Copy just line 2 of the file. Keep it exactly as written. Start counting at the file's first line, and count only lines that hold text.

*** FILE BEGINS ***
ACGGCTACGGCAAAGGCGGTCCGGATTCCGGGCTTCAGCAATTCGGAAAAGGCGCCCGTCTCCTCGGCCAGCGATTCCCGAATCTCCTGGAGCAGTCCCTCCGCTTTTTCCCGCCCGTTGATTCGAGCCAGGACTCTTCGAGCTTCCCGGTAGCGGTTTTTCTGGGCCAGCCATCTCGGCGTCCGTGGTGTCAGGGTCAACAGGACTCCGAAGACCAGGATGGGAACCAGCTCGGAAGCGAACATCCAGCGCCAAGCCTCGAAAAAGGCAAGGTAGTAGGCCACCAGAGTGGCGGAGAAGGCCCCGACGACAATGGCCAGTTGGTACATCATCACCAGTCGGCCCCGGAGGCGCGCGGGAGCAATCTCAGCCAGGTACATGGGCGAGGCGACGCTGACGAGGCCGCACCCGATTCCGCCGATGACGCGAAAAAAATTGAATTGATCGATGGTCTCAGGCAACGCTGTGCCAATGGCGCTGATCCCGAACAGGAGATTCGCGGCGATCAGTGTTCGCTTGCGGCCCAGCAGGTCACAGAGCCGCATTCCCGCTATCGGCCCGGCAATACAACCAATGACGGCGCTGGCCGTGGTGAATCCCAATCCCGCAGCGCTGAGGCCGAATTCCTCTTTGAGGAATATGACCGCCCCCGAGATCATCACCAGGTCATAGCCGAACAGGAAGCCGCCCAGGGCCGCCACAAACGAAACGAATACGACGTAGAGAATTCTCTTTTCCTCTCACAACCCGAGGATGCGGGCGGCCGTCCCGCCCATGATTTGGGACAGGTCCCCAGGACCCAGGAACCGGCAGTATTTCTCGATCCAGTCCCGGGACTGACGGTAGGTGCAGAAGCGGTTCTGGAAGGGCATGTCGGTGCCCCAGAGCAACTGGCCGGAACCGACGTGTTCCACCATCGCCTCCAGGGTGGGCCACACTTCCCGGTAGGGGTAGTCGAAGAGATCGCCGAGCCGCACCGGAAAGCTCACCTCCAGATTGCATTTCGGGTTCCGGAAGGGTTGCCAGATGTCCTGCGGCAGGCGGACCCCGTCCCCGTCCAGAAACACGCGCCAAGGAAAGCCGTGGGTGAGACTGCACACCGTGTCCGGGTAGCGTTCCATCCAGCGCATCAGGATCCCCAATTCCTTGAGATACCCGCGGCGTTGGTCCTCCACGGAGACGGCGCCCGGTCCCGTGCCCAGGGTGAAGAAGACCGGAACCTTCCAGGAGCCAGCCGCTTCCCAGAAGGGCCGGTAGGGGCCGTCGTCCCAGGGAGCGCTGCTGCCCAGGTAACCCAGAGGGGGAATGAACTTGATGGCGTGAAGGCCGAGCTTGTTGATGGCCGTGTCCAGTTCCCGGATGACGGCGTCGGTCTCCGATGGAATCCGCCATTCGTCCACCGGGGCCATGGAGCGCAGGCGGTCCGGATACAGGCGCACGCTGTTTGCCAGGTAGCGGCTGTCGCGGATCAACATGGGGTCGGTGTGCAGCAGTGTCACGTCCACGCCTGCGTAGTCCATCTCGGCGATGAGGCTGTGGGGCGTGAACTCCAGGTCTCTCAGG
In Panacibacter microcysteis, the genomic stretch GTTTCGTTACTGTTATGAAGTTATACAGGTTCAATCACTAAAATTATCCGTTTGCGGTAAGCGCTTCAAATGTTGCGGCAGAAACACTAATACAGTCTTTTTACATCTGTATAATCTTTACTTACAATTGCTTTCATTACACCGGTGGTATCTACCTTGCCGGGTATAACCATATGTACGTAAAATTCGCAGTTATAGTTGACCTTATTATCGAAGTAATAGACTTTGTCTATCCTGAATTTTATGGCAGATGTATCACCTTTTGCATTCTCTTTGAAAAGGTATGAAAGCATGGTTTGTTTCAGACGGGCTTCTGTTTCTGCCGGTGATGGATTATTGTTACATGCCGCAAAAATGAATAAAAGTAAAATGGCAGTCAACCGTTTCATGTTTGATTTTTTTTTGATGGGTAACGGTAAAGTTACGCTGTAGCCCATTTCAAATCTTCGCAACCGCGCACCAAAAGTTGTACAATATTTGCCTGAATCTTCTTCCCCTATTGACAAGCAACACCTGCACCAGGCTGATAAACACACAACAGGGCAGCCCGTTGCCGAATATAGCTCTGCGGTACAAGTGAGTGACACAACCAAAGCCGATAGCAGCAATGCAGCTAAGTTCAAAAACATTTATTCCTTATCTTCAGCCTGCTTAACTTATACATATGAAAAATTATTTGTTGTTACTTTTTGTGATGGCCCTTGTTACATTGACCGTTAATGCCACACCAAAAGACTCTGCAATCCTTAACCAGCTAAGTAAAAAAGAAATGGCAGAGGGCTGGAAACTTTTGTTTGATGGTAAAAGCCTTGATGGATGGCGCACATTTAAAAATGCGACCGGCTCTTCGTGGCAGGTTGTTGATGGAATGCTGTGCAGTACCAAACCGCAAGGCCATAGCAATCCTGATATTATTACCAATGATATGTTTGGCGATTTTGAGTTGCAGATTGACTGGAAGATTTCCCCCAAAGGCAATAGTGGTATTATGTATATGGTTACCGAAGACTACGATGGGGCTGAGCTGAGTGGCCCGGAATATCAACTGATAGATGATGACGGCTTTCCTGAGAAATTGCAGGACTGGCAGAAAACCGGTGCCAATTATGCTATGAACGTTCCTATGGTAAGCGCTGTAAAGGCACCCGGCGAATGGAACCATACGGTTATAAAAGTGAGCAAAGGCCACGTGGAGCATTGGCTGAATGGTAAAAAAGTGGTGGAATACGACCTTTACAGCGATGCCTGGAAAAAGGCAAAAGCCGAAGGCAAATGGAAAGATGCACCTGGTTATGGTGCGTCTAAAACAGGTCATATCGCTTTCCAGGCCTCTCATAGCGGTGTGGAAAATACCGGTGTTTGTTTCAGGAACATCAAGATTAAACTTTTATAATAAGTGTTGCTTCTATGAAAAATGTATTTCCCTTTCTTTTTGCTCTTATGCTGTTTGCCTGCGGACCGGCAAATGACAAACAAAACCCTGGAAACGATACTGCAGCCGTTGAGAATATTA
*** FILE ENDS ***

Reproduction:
In Panacibacter microcysteis, the genomic stretch GTTTCGTTACTGTTATGAAGTTATACAGGTTCAATCACTAAAATTATCCGTTTGCGGTAAGCGCTTCAAATGTTGCGGCAGAAACACTAATACAGTCTTTTTACATCTGTATAATCTTTACTTACAATTGCTTTCATTACACCGGTGGTATCTACCTTGCCGGGTATAACCATATGTACGTAAAATTCGCAGTTATAGTTGACCTTATTATCGAAGTAATAGACTTTGTCTATCCTGAATTTTATGGCAGATGTATCACCTTTTGCATTCTCTTTGAAAAGGTATGAAAGCATGGTTTGTTTCAGACGGGCTTCTGTTTCTGCCGGTGATGGATTATTGTTACATGCCGCAAAAATGAATAAAAGTAAAATGGCAGTCAACCGTTTCATGTTTGATTTTTTTTTGATGGGTAACGGTAAAGTTACGCTGTAGCCCATTTCAAATCTTCGCAACCGCGCACCAAAAGTTGTACAATATTTGCCTGAATCTTCTTCCCCTATTGACAAGCAACACCTGCACCAGGCTGATAAACACACAACAGGGCAGCCCGTTGCCGAATATAGCTCTGCGGTACAAGTGAGTGACACAACCAAAGCCGATAGCAGCAATGCAGCTAAGTTCAAAAACATTTATTCCTTATCTTCAGCCTGCTTAACTTATACATATGAAAAATTATTTGTTGTTACTTTTTGTGATGGCCCTTGTTACATTGACCGTTAATGCCACACCAAAAGACTCTGCAATCCTTAACCAGCTAAGTAAAAAAGAAATGGCAGAGGGCTGGAAACTTTTGTTTGATGGTAAAAGCCTTGATGGATGGCGCACATTTAAAAATGCGACCGGCTCTTCGTGGCAGGTTGTTGATGGAATGCTGTGCAGTACCAAACCGCAAGGCCATAGCAATCCTGATATTATTACCAATGATATGTTTGGCGATTTTGAGTTGCAGATTGACTGGAAGATTTCCCCCAAAGGCAATAGTGGTATTATGTATATGGTTACCGAAGACTACGATGGGGCTGAGCTGAGTGGCCCGGAATATCAACTGATAGATGATGACGGCTTTCCTGAGAAATTGCAGGACTGGCAGAAAACCGGTGCCAATTATGCTATGAACGTTCCTATGGTAAGCGCTGTAAAGGCACCCGGCGAATGGAACCATACGGTTATAAAAGTGAGCAAAGGCCACGTGGAGCATTGGCTGAATGGTAAAAAAGTGGTGGAATACGACCTTTACAGCGATGCCTGGAAAAAGGCAAAAGCCGAAGGCAAATGGAAAGATGCACCTGGTTATGGTGCGTCTAAAACAGGTCATATCGCTTTCCAGGCCTCTCATAGCGGTGTGGAAAATACCGGTGTTTGTTTCAGGAACATCAAGATTAAACTTTTATAATAAGTGTTGCTTCTATGAAAAATGTATTTCCCTTTCTTTTTGCTCTTATGCTGTTTGCCTGCGGACCGGCAAATGACAAACAAAACCCTGGAAACGATACTGCAGCCGTTGAGAATATTA